Dioxin feed spreads to France and Denmark

France and Denmark were the latest countries drawn into Germany's dioxin food scare on Monday, after an EU official said tainted animal feed had been exported from Germany to both countries.

German and European Union authorities are struggling to contain the health alert, which began when German officials announced on Jan. 3 that dioxin-tainted feed had been fed to hens and pigs, contaminating eggs and meat at the affected farms.

"In Denmark these products were used for breeder hens, which are not in fact marketed (for human consumption)," said Frederic Vincent, European Commission health and consumer spokesman, at a daily press briefing in Brussels.

"In the case of France, in the lot exported, apparently the concentration of dioxin was lower than the maximum authorised concentration allowed in EU law for animal feed," Vincent added.

That followed confirmation last week that eggs from German farms which had used the contaminated feed had been exported to the Netherlands, and some were subsequently processed and shipped to Britain for human consumption.

The Commission and Germany's agriculture ministry on Monday denied reports that EU member state Slovakia had followed South Korea in imposing an import ban on meat from Germany because of the scare.

"To date, the only country which has suspended imports from Germany is South Korea. To the best of our knowledge no other  countries have taken measures affecting European or, in particular, German products," Vincent said.

Russia has said it might impose tougher controls on German exports, but Vincent said the Commission was not aware that any action had yet been taken by Moscow.

On Saturday, Russia's food safety authority Rosselkhoznadzor said it was not happy with the level of information being received from Germany and the EU, and said it reserved the right to impose restrictions if necessary.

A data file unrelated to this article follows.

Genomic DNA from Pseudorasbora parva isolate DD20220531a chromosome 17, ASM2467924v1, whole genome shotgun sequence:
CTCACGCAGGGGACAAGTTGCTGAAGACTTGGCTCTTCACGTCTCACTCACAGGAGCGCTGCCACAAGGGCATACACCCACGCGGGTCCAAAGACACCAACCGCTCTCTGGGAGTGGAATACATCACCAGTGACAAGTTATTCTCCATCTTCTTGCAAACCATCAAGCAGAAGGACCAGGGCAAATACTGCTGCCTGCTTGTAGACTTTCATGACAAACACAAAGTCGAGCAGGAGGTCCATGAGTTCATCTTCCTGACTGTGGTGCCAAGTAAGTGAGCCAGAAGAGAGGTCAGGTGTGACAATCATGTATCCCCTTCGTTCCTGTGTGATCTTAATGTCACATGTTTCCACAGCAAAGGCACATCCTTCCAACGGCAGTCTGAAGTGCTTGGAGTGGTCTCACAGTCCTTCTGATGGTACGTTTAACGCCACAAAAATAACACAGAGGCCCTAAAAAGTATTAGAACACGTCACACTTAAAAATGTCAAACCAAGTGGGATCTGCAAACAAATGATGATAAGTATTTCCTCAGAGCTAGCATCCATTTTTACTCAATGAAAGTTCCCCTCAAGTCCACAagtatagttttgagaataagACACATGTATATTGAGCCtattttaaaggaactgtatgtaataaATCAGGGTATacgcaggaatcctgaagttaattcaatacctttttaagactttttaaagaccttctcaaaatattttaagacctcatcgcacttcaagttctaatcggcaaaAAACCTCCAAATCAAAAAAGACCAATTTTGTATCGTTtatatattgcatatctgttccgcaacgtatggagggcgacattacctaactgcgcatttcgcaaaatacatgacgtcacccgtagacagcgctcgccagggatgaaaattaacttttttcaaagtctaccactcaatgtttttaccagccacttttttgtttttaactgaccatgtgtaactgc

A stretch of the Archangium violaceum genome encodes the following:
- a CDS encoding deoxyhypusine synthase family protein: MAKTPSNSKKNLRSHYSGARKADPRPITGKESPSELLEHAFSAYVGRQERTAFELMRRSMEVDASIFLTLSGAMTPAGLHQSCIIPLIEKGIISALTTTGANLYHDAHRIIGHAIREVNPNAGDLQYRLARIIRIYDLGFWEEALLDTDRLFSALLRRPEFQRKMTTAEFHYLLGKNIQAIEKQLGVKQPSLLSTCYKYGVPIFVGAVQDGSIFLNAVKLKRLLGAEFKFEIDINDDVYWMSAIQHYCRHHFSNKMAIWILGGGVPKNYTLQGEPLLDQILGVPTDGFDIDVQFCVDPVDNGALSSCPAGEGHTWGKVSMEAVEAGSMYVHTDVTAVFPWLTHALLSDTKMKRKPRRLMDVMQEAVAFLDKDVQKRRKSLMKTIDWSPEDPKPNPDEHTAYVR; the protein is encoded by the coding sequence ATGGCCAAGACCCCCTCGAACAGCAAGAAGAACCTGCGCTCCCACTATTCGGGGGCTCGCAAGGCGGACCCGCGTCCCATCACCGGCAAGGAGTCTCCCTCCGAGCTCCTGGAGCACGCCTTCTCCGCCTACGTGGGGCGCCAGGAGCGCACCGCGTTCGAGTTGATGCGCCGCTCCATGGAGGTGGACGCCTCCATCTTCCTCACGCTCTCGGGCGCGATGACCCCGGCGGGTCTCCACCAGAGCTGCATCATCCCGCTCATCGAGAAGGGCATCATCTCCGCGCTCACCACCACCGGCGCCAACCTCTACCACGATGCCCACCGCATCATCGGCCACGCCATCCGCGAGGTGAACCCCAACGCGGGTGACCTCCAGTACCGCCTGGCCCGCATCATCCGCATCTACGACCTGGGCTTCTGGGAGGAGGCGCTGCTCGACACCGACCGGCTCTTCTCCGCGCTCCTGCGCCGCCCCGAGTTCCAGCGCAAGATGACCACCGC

Prosecutors in Germany are investigating the cause of the contamination, and specifically whether feed additive company Harles and Jentzsch distributed fatty acids meant for industrial paper production to animal feed processors.

The number of German farms sealed-off dropped to 1,635 on Monday, with more expected to reopen in the coming days, after 4,700 were initially shut down last week and thousands of hens culled in eight German states to contain the contamination.

The Commission insisted that the levels of dioxin found in contaminated eggs and meat did not present an immediate danger to human health.

German agriculture minister Ilse Aigner said on Monday the government was looking at tightening regulations on feed suppliers in the wake of the incident

"There's no reason to panic but also no reason to relax yet either," Aigner told a news conference, adding: "The people who did this were irresponsible and unscrupulous."

EU officials are due to meet feed producers and other industry representatives later on Monday to discuss how to ensure separation of fats produced for industrial use and animal feed, either through voluntary industry action or new EU rules.

On Tuesday German officials are due to brief their EU counterparts in Brussels on the latest developments in the contamination incident, and are likely to face questions on the root cause of the incident and their response to it.

Dioxins are toxins formed by burning waste and through other industrial processes, which have been shown to contribute to increased cancer rates and to affect pregnant women. 

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